The local teachers union has filed a class action grievance detailing the lack of adequate safety protocols and enforcement across Kenosha Unified School District. The grievance is based on more than 300 reported violations and concerns, according to a statement issued by the Kenosha Educators Association.
KEA officials said they have requested specific remedies to ensure the safety of educators and students amid the COVID-19 pandemic. More than 200 educators have signed the grievance, according to the statement. A class action grievance is a type of complaint that alleges collective bargaining violations.
Union officials said they also filed an official complaint with the Kenosha County Division of Health in October. That complaint asked that the department investigate the current health and safety conditions of school buildings.
The district, they said, issued a recent statement that ignored the county’s recommendations to close schools until January.
The Kenosha Unified School Board met Tuesday night and voted to move students to an all-virtual instruction format beginning Nov. 30 and continuing through Jan. 8. Union members again testified to recommend school closure, as they have since July, when the School Board initially voted to start the school year exclusively in a virtual learning format.
The union’s release cited School Board President Tom Duncan and his initial position opposing a return to in-person instruction due to the growing increase of positive cases in the community. The board, including Duncan, however, rescinded that decision in August when it voted to offer both virtual and in-person instruction beginning Sept. 14 as part of the Return 2020 Plan.
COVID-19 has spread more rapidly across the U.S., and particularly in Wisconsin, than it has at any time since the pandemic started. According to the KEA release, on Sunday the 7-day moving average of new daily cases was 141.7 and the positivity rate was 43.3% in Kenosha County.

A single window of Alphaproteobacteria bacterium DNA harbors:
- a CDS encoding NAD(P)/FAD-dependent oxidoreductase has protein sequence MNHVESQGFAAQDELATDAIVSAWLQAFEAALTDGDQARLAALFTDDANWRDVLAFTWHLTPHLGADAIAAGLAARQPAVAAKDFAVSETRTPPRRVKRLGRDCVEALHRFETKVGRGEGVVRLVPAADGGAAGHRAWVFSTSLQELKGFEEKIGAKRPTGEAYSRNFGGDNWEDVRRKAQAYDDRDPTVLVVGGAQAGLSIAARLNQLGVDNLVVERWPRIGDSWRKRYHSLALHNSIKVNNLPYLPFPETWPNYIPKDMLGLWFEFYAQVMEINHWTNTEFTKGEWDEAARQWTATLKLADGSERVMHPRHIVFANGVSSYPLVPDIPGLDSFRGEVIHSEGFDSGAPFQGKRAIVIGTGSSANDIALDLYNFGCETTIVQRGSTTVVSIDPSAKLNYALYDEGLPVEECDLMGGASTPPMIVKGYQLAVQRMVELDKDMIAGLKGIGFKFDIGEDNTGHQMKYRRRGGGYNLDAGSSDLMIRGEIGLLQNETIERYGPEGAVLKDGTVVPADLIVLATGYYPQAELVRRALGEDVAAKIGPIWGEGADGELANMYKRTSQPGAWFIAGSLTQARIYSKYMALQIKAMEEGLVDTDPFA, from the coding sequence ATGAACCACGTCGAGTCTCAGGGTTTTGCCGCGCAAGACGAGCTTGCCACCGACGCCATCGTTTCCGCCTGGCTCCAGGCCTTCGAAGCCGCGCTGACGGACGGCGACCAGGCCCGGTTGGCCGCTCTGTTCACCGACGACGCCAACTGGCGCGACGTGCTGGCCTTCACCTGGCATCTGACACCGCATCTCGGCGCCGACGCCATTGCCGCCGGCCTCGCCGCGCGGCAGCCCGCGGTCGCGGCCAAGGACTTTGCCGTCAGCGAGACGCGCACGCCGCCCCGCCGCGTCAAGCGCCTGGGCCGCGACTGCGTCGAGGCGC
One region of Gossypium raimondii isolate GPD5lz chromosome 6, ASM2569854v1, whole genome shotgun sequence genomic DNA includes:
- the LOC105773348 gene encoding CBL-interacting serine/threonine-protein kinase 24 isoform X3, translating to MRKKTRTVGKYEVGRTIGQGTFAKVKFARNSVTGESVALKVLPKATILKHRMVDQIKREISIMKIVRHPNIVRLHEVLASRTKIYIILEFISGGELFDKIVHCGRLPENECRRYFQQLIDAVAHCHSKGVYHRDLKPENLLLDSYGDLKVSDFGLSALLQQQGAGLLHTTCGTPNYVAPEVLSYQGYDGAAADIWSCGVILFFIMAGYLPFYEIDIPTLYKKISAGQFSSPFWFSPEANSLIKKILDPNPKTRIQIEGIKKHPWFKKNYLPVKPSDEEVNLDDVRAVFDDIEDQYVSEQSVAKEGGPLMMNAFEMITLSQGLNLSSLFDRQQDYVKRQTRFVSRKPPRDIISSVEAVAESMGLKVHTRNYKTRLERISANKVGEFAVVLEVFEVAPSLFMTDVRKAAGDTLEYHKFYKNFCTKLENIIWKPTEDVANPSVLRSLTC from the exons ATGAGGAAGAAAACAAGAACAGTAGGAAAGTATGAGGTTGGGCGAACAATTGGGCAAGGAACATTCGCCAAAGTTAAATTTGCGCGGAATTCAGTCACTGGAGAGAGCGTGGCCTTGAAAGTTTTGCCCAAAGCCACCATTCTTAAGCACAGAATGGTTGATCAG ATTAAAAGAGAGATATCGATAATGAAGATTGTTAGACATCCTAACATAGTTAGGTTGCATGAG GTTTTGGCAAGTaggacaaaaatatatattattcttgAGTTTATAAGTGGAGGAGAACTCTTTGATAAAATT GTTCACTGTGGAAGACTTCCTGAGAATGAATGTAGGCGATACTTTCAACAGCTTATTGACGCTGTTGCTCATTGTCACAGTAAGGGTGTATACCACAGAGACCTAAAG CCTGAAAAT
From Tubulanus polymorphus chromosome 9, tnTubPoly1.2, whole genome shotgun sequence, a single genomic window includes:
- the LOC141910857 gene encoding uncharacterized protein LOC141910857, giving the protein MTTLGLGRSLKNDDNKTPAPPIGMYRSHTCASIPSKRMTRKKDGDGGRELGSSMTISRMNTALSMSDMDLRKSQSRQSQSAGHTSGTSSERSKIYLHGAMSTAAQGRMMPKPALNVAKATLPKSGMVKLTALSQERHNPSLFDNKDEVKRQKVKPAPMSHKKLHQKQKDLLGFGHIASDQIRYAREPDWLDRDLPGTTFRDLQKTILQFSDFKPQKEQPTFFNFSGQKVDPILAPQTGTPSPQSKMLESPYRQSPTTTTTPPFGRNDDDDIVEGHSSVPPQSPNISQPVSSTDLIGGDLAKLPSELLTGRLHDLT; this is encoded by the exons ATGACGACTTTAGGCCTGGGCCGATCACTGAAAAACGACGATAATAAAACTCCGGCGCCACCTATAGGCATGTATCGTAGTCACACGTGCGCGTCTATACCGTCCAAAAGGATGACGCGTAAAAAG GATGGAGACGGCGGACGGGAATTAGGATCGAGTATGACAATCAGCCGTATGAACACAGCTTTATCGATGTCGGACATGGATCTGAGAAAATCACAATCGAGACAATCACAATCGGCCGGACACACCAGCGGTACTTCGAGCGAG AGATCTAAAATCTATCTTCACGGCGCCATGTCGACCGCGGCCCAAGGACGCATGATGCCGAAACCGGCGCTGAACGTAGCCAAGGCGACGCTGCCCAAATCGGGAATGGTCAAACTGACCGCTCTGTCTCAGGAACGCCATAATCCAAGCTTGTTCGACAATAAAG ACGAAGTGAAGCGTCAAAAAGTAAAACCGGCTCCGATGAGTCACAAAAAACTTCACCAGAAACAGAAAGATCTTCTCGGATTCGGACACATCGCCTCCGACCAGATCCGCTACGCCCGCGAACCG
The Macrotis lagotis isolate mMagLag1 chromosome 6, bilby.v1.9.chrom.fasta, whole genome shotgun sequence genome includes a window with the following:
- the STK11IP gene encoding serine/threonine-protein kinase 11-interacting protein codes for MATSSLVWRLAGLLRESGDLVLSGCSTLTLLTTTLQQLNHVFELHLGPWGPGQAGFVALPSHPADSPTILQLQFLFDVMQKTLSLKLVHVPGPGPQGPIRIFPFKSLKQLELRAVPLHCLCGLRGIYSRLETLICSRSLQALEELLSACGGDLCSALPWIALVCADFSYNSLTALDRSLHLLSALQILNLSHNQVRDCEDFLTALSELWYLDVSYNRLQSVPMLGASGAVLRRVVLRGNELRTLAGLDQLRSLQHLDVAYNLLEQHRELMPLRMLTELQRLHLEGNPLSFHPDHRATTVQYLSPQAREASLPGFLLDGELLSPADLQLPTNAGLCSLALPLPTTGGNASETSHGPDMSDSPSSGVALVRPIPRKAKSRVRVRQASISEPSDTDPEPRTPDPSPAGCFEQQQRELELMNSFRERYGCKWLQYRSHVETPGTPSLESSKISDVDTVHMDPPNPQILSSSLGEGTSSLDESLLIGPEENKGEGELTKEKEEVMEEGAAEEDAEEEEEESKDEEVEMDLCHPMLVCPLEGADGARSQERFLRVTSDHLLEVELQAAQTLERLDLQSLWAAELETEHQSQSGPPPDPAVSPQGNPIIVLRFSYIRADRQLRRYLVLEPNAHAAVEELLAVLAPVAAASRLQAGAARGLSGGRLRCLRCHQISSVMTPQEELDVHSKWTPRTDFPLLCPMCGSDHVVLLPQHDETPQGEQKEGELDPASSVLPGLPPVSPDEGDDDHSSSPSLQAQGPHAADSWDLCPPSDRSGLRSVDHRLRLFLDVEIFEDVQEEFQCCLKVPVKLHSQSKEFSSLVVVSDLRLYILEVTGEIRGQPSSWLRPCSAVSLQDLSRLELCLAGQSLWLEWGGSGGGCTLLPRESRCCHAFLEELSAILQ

Last week, Unified officials reaffirmed the district’s position to continue to offer both learning options to students, a departure from Division of Health Director Jen Freiheit’s recommendation that all schools switch to a virtual learning format beginning Nov. 23 and continuing through Jan. 4. The recommendation is non-binding, however.
Unified officials have said the transition of a school or schools or the entire district to virtual learning during the pandemic would occur when there is:
Greater than 3 percent positive cases in a school in the last 14 days, based on the cumulative total of in-person staff and student COVID-19 positive cases divided by the total in-person staff and student population.
A significant community outbreak in progress or having recently occurred (such as at a large community event or among a local employer) that is affecting multiple staff, students and families such that the County Division of Health requires the district to close buildings.
Staff absences due to individuals personally testing positive or required to self-quarantine as a close contact and reaching a level that has the potential to compromise the safety or fidelity of the learning environment.
As of Monday, the latest data available from Unified, the percentage of positive cases had not reached the threshold to warrant districtwide transitioning to virtual learning.
“We can debate the merits of virtual versus in-person instruction, but this is about peoples’ lives, and KUSD has an obligation to provide educators and students with a safe teaching and learning environment,” KEA President Tanya Kitts-Lewinski said.
She called the district “unwilling and/or incapable of implementing procedures to limit spread in Kenosha schools, and consequently, the community,” based on safety reports submitted by educators.
“Flagrantly ignoring the recommendations of the Kenosha County Health Department is reckless, irresponsible and puts our entire community in danger,” Kitts-Lewinski said.
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